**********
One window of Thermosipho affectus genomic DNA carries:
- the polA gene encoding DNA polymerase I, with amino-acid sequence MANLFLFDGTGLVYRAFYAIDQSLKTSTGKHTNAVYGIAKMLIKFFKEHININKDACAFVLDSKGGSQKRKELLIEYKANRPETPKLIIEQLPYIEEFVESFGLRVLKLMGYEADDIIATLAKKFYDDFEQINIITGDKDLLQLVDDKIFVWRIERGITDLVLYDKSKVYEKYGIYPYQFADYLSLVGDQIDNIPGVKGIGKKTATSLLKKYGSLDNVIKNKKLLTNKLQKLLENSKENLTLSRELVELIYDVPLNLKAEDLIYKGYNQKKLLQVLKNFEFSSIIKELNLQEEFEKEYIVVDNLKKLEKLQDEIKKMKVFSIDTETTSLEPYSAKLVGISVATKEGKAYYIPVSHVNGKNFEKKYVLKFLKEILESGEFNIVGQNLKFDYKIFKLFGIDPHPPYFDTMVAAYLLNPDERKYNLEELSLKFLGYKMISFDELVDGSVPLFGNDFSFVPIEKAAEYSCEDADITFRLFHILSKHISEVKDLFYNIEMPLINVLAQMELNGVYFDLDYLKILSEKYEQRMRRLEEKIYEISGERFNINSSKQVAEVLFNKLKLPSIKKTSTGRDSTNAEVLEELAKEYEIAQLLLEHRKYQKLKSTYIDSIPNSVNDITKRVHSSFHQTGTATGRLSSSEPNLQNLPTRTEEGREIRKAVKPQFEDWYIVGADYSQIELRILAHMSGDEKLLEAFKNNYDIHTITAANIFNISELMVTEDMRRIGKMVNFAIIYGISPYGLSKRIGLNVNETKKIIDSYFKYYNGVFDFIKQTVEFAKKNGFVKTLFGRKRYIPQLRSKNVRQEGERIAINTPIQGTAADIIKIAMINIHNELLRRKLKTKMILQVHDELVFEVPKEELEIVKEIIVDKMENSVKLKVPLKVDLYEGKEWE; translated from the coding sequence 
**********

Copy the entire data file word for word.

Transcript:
One window of Thermosipho affectus genomic DNA carries:
- the polA gene encoding DNA polymerase I, with amino-acid sequence MANLFLFDGTGLVYRAFYAIDQSLKTSTGKHTNAVYGIAKMLIKFFKEHININKDACAFVLDSKGGSQKRKELLIEYKANRPETPKLIIEQLPYIEEFVESFGLRVLKLMGYEADDIIATLAKKFYDDFEQINIITGDKDLLQLVDDKIFVWRIERGITDLVLYDKSKVYEKYGIYPYQFADYLSLVGDQIDNIPGVKGIGKKTATSLLKKYGSLDNVIKNKKLLTNKLQKLLENSKENLTLSRELVELIYDVPLNLKAEDLIYKGYNQKKLLQVLKNFEFSSIIKELNLQEEFEKEYIVVDNLKKLEKLQDEIKKMKVFSIDTETTSLEPYSAKLVGISVATKEGKAYYIPVSHVNGKNFEKKYVLKFLKEILESGEFNIVGQNLKFDYKIFKLFGIDPHPPYFDTMVAAYLLNPDERKYNLEELSLKFLGYKMISFDELVDGSVPLFGNDFSFVPIEKAAEYSCEDADITFRLFHILSKHISEVKDLFYNIEMPLINVLAQMELNGVYFDLDYLKILSEKYEQRMRRLEEKIYEISGERFNINSSKQVAEVLFNKLKLPSIKKTSTGRDSTNAEVLEELAKEYEIAQLLLEHRKYQKLKSTYIDSIPNSVNDITKRVHSSFHQTGTATGRLSSSEPNLQNLPTRTEEGREIRKAVKPQFEDWYIVGADYSQIELRILAHMSGDEKLLEAFKNNYDIHTITAANIFNISELMVTEDMRRIGKMVNFAIIYGISPYGLSKRIGLNVNETKKIIDSYFKYYNGVFDFIKQTVEFAKKNGFVKTLFGRKRYIPQLRSKNVRQEGERIAINTPIQGTAADIIKIAMINIHNELLRRKLKTKMILQVHDELVFEVPKEELEIVKEIIVDKMENSVKLKVPLKVDLYEGKEWE; translated from the coding sequence 